Remote and exposed, these peatlands are named after the Norse term floi, which means boggy ground. They have long been described as worthless wastelands. “Local people called the peatlands mamba — miles and miles of bugger all,” says Roxane Andersen, a biogeochemist at the University of the Highlands and Islands’ Environmental Research Institute in Thurso.
More than 80% of the 1.7 million hectares of peatland in Scotland have been cut for fuel or otherwise degraded, and roughly 500,000 hectares have been drained and forested with non-native conifers. “The reality, though, is the trees did poorly,” says Andersen.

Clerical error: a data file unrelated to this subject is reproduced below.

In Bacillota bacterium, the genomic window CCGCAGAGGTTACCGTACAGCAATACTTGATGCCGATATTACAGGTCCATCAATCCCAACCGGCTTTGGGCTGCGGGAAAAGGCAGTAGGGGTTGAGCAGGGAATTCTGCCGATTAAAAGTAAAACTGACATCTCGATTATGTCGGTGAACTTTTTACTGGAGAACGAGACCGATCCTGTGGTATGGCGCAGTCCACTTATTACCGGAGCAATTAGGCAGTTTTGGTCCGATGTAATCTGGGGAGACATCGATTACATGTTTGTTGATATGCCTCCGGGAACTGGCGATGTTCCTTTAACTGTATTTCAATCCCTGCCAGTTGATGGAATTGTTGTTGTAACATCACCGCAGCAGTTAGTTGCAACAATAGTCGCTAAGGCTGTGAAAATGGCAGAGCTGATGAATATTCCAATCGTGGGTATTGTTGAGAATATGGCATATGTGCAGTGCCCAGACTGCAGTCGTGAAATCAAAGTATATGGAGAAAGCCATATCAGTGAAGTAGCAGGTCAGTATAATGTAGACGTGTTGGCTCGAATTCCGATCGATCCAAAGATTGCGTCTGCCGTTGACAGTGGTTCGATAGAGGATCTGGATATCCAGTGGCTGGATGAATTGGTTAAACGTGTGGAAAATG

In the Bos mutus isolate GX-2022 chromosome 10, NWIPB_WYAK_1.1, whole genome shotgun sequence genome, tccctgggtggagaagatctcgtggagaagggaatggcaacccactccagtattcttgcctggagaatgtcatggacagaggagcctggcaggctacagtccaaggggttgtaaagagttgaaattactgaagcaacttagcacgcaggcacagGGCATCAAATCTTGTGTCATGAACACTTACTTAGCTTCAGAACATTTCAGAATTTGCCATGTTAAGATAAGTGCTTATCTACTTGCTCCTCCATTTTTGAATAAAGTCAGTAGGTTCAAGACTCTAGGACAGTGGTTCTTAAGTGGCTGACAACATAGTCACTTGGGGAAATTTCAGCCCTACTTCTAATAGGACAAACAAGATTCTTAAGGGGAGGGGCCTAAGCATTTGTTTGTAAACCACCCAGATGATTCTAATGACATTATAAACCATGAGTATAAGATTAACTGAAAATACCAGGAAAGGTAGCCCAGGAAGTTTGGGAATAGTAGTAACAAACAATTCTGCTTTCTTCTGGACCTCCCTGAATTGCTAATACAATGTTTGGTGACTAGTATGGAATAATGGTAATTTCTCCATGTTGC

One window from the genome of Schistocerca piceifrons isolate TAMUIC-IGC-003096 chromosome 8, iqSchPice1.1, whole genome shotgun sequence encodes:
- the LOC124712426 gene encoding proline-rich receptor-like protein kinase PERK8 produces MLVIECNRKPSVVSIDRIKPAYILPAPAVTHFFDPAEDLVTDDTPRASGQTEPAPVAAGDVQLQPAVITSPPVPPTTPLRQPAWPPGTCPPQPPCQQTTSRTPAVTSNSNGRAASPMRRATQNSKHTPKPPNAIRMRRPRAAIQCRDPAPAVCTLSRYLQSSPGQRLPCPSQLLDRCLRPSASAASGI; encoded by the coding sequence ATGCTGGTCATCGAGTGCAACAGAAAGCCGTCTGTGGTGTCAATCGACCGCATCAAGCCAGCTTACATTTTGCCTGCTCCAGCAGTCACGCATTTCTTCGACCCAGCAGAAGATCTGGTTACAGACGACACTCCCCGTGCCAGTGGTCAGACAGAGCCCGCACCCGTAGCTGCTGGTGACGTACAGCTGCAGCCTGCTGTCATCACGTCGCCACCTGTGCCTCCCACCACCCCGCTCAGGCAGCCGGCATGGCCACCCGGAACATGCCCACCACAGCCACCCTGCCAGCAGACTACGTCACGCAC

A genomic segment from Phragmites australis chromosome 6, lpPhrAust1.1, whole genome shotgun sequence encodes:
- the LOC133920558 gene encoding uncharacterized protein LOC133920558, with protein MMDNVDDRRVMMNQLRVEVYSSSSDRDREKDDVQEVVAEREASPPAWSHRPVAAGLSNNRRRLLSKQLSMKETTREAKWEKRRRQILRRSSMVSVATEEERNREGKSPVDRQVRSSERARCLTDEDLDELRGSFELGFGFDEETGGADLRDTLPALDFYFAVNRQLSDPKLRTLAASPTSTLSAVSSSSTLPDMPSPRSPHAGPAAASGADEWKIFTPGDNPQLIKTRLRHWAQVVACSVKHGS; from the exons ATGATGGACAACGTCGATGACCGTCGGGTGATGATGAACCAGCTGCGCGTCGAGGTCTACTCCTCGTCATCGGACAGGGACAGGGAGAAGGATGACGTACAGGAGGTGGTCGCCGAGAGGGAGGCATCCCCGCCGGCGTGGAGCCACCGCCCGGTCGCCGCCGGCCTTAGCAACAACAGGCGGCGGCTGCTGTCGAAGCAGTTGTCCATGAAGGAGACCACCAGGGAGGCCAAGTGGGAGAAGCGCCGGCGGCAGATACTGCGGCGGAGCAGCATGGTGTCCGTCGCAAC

Despite that, the peatlands have tremendous value for carbon storage. These areas hold more than one-quarter of all soil carbon, even though they account for only 3% of Earth’s land area1. Globally, peatlands hold more than twice as much carbon as the world’s forests do, according to the United Nations Environment Programme.
But in many places, humans have turned vast expanses of these environments from long-term carbon sinks into carbon sources. Damaged or drained peatlands worldwide emit at least 2 billion tonnes of carbon dioxide annually — roughly 5% of anthropogenic greenhouse-gas emissions — largely through peat fires and oxidation of the buried carbon. And emissions from bogs are expected to rise sharply.